Transcultural decoloniality, global hip hop and reflexive narrative analysis

Singh, Jaspal (2022). Transcultural decoloniality, global hip hop and reflexive narrative analysis. In: Solange, Maria Barros and Resende, Viviane eds. Coloniality in Discourse: A Radical Critique. London: Routledge, pp. 136–154.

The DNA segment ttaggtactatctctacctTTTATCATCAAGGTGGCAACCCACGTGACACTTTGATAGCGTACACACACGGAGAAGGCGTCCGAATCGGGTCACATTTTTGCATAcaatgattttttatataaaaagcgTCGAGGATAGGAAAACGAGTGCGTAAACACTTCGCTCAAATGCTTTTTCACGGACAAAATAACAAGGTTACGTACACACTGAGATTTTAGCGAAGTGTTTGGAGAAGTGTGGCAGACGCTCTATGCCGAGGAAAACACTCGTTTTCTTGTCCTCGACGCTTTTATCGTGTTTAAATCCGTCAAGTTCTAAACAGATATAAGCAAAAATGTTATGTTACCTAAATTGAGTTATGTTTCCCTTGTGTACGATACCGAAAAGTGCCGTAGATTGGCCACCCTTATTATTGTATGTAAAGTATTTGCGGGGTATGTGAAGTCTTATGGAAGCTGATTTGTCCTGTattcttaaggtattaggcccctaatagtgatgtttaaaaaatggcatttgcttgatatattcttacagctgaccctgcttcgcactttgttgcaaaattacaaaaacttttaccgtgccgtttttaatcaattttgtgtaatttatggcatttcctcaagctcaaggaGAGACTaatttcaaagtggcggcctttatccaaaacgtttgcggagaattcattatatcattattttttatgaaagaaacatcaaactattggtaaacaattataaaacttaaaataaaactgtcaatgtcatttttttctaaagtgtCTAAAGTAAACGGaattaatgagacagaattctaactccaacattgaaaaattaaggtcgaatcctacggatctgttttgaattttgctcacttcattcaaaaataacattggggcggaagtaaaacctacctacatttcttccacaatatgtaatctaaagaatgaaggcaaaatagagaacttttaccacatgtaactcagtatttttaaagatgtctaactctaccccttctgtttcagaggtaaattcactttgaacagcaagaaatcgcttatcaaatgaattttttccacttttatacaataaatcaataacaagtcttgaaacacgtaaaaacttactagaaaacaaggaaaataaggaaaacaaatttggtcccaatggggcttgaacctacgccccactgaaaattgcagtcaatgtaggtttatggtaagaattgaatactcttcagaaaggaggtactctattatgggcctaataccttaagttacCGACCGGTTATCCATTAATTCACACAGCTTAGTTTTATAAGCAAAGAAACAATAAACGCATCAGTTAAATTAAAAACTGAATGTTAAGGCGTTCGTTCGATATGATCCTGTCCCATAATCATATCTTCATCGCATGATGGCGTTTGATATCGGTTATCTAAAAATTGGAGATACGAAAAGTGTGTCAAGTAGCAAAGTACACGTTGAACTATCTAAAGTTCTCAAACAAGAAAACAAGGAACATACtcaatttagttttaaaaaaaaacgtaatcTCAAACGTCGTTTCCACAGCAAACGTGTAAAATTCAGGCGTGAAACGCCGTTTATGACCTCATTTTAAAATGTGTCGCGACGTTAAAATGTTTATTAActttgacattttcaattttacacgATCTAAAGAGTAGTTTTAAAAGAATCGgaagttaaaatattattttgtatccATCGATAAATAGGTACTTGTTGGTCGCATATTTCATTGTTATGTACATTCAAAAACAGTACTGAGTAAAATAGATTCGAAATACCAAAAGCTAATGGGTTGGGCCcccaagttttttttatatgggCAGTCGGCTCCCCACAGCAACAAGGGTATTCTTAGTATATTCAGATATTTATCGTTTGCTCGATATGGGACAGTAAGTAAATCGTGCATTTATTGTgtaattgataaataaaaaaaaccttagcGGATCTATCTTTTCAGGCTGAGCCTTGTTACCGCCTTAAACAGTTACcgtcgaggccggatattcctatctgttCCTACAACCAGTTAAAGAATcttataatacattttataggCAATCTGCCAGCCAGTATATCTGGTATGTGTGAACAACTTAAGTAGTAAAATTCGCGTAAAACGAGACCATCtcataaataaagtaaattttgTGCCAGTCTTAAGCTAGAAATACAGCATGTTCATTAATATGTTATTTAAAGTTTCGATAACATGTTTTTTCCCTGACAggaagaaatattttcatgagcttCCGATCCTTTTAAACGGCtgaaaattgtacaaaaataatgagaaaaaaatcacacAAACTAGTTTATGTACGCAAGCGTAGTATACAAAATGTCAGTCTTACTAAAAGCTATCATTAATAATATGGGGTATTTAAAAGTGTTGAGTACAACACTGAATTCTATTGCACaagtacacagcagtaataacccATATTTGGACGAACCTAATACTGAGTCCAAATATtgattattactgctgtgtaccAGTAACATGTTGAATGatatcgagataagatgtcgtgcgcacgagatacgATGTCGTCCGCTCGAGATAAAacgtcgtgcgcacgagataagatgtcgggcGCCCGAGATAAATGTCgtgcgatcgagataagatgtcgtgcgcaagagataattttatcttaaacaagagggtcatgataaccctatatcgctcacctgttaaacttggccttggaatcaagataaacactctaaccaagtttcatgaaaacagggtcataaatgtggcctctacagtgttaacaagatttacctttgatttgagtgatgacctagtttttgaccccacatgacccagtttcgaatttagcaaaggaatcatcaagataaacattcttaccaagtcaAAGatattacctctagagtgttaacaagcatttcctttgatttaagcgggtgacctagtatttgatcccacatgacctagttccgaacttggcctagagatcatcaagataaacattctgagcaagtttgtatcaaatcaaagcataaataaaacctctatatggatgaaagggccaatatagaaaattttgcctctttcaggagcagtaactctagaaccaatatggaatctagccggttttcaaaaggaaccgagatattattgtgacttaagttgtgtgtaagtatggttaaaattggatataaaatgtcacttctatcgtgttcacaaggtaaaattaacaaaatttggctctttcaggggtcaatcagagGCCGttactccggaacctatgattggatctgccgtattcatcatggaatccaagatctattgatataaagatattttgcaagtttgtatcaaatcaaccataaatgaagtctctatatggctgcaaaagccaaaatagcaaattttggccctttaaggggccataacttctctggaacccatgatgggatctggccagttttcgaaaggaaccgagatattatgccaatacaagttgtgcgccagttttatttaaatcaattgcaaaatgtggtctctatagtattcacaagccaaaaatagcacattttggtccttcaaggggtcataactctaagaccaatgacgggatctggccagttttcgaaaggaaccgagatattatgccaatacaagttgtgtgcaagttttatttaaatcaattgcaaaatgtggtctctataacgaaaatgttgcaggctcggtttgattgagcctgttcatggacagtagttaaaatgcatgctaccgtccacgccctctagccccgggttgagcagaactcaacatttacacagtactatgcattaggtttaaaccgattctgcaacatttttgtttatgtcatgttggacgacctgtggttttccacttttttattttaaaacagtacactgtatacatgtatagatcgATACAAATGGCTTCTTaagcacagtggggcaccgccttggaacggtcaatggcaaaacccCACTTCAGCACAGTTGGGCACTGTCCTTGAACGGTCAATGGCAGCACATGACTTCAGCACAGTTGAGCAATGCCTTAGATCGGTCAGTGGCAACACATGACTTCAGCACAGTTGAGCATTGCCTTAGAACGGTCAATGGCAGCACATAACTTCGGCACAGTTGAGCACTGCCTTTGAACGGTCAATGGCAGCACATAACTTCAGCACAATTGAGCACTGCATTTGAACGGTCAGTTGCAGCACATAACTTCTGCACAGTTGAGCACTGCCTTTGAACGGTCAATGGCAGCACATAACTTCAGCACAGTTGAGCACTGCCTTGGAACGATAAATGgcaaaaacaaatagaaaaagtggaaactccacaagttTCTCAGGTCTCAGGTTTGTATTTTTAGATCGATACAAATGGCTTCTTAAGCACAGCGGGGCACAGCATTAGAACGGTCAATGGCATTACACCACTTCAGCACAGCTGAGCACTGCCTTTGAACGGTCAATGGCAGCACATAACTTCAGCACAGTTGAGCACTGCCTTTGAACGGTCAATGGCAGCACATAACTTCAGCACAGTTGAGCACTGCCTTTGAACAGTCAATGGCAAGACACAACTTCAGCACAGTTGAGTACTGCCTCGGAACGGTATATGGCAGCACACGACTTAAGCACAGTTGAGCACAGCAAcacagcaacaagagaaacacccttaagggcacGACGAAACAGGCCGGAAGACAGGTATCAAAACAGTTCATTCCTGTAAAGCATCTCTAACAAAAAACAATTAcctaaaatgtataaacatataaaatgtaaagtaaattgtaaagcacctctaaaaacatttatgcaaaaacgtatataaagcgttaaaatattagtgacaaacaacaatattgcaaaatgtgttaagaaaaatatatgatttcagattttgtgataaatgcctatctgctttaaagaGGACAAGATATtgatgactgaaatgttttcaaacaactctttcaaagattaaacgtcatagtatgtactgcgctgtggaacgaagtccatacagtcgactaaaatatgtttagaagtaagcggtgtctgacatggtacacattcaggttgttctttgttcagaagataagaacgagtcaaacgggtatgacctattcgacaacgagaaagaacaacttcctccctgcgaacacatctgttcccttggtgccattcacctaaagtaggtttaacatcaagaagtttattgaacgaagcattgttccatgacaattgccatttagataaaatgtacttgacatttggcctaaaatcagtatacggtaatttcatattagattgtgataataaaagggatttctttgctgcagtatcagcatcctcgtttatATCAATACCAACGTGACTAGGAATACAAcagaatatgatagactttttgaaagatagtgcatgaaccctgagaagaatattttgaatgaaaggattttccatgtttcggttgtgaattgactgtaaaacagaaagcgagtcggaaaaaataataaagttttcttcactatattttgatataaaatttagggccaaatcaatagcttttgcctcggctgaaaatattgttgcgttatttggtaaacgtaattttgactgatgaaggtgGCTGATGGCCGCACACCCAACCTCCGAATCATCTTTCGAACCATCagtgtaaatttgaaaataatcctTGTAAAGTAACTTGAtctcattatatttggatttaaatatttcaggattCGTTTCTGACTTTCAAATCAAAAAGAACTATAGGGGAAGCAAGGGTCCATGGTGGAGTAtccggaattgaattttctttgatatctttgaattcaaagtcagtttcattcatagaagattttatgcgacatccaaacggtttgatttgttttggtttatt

Drawing on a decade of studying narrative and voice in Indian hip hop culture, this chapter asks to what extent the category of ‘transculturation’ can remain relevant for the current decolonial turn in discourse studies. Originally coined in the literary critique and cultural analysis of the colonial aftermath in Latin America, transculturation at once points to transformation, transgression and transcendence. I argue that a renewed attention to transculturation can help decolonise our academic activities and activism and advance a critique of the modern/colonial world order and its hegemonic epistemologies, methodologies and practices. A decolonial turn in discourse studies is necessary for three reasons: (1) expanding the global reach of the critical analysis of discourse, (2) including more researchers and students from previously colonised spaces and (3) formulating southern theories that can properly interrogate current global cultural flows. Drawing on my ethnographic experiences of studying hip hop cultural expression in India, the chapter presents an analysis of one narrative – or story – told by the Indian rapper Manmeet Kaur. I show of Manmeet and I co-construct a narrative about global hip hop transculturation and evaluate this story according to a logic of decoloniality. I will also consider how my later analysis of Manmeet’s story ‘back home in the armchair’ re-emphasised modern/colonial ways of analysing ‘the data’ that I had collected in India. Through these ethnographic reflections and ethical examinations, I will try to formulate a southern theory of transcultural decoloniality – i.e., a way of studying hip hop that is sensitive to the transformation, transgression and transcendence of modern/colonial discourses. While my approach to studying global hip hop remains tentative and comes with its own contradictions and dilemmas, I believe that it can help students of discourse to reimagine old connections and build new intersectional solidarities between Latin American decolonial thinking and cultural expressions and narratives elsewhere in the postcolonial world.

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